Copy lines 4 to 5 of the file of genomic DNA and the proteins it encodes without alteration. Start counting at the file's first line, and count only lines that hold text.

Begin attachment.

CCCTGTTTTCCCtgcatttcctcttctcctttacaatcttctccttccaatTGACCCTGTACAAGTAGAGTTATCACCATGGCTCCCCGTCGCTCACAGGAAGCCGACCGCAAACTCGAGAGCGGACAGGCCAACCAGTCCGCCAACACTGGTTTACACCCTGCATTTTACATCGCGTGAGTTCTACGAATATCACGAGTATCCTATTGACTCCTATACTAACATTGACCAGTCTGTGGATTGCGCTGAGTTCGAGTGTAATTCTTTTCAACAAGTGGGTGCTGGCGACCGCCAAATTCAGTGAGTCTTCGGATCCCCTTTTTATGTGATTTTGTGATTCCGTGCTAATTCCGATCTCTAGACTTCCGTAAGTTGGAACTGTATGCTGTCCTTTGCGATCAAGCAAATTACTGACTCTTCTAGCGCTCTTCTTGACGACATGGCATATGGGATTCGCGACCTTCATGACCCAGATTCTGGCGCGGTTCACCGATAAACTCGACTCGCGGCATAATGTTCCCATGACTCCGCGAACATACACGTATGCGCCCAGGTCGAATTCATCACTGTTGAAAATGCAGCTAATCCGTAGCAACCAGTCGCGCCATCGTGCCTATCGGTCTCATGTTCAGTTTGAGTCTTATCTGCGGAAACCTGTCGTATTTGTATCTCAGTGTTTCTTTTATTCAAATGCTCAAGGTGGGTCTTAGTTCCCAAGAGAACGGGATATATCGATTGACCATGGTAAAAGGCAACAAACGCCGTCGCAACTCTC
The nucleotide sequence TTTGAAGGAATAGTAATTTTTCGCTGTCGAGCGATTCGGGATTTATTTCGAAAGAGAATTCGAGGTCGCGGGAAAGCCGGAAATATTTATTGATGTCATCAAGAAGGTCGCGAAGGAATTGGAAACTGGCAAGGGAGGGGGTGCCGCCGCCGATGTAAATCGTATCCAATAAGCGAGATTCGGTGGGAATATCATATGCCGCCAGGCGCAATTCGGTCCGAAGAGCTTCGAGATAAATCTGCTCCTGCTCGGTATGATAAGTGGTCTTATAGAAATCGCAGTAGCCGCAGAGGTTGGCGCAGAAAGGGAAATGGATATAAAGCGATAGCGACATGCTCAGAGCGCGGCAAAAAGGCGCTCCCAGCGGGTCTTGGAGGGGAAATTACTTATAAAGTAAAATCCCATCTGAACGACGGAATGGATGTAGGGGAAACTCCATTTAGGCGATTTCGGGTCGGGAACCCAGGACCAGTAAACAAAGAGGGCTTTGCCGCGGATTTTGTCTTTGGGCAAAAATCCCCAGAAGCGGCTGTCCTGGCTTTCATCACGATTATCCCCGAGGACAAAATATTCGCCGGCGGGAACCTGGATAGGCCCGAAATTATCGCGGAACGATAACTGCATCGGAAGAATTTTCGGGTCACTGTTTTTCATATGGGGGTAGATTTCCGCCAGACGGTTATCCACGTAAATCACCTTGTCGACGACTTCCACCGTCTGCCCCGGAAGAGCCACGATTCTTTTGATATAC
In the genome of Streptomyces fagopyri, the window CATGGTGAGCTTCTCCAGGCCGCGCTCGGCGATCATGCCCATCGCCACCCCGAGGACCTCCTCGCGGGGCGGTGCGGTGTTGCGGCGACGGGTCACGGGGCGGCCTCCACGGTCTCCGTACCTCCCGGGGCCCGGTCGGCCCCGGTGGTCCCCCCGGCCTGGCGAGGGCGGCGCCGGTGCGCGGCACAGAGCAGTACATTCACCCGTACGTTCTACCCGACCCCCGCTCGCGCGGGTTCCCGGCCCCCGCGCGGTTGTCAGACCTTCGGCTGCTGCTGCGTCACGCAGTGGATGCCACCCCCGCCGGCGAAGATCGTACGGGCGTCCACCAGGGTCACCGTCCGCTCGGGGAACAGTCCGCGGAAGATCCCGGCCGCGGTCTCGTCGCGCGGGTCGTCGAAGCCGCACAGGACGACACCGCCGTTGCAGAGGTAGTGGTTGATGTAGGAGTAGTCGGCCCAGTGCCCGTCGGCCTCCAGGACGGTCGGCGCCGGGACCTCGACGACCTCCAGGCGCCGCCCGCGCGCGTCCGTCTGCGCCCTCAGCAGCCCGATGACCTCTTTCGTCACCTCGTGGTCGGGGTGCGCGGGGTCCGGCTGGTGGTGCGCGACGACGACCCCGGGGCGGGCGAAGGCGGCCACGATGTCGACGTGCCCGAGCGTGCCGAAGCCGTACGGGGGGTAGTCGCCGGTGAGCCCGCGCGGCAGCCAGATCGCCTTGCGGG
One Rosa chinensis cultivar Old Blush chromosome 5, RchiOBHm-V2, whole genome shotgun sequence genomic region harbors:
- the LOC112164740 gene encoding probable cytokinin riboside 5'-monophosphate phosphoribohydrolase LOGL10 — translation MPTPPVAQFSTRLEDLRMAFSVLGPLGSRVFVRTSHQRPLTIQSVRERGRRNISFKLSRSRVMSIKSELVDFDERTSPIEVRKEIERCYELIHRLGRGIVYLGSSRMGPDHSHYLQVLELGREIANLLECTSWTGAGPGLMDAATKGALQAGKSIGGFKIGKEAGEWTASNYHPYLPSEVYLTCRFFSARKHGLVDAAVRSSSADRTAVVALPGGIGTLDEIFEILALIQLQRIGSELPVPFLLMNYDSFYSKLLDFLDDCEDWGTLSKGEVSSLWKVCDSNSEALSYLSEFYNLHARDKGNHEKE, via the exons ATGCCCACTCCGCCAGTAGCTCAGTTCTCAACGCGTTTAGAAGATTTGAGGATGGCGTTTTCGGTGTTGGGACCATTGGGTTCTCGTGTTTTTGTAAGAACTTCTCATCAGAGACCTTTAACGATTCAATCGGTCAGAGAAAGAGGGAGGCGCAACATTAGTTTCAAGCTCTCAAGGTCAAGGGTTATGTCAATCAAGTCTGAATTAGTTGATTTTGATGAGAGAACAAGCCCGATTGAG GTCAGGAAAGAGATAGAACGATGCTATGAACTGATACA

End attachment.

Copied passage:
One Rosa chinensis cultivar Old Blush chromosome 5, RchiOBHm-V2, whole genome shotgun sequence genomic region harbors:
- the LOC112164740 gene encoding probable cytokinin riboside 5'-monophosphate phosphoribohydrolase LOGL10 — translation MPTPPVAQFSTRLEDLRMAFSVLGPLGSRVFVRTSHQRPLTIQSVRERGRRNISFKLSRSRVMSIKSELVDFDERTSPIEVRKEIERCYELIHRLGRGIVYLGSSRMGPDHSHYLQVLELGREIANLLECTSWTGAGPGLMDAATKGALQAGKSIGGFKIGKEAGEWTASNYHPYLPSEVYLTCRFFSARKHGLVDAAVRSSSADRTAVVALPGGIGTLDEIFEILALIQLQRIGSELPVPFLLMNYDSFYSKLLDFLDDCEDWGTLSKGEVSSLWKVCDSNSEALSYLSEFYNLHARDKGNHEKE, via the exons ATGCCCACTCCGCCAGTAGCTCAGTTCTCAACGCGTTTAGAAGATTTGAGGATGGCGTTTTCGGTGTTGGGACCATTGGGTTCTCGTGTTTTTGTAAGAACTTCTCATCAGAGACCTTTAACGATTCAATCGGTCAGAGAAAGAGGGAGGCGCAACATTAGTTTCAAGCTCTCAAGGTCAAGGGTTATGTCAATCAAGTCTGAATTAGTTGATTTTGATGAGAGAACAAGCCCGATTGAG GTCAGGAAAGAGATAGAACGATGCTATGAACTGATACA